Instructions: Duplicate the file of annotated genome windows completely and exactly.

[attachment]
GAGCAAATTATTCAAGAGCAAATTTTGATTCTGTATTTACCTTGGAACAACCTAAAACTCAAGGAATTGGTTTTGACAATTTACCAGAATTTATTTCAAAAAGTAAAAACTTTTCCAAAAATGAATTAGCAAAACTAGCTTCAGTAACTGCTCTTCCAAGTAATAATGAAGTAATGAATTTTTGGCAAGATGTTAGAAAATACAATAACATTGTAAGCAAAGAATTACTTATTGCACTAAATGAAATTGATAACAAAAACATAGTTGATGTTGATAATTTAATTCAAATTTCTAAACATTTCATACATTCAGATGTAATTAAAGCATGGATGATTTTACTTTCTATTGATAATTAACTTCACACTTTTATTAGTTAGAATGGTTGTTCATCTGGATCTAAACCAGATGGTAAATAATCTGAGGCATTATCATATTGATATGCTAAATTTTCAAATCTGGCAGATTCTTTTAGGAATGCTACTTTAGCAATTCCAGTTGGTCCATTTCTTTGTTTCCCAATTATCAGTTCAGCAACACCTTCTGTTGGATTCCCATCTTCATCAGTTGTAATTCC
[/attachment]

GAGCAAATTATTCAAGAGCAAATTTTGATTCTGTATTTACCTTGGAACAACCTAAAACTCAAGGAATTGGTTTTGACAATTTACCAGAATTTATTTCAAAAAGTAAAAACTTTTCCAAAAATGAATTAGCAAAACTAGCTTCAGTAACTGCTCTTCCAAGTAATAATGAAGTAATGAATTTTTGGCAAGATGTTAGAAAATACAATAACATTGTAAGCAAAGAATTACTTATTGCACTAAATGAAATTGATAACAAAAACATAGTTGATGTTGATAATTTAATTCAAATTTCTAAACATTTCATACATTCAGATGTAATTAAAGCATGGATGATTTTACTTTCTATTGATAATTAACTTCACACTTTTATTAGTTAGAATGGTTGTTCATCTGGATCTAAACCAGATGGTAAATAATCTGAGGCATTATCATATTGATATGCTAAATTTTCAAATCTGGCAGATTCTTTTAGGAATGCTACTTTAGCAATTCCAGTTGGTCCATTTCTTTGTTTCCCAATTATCAGTTCAGCAACACCTTCTGTTGGATTCCCATCTTCATCAGTTGTAATTCC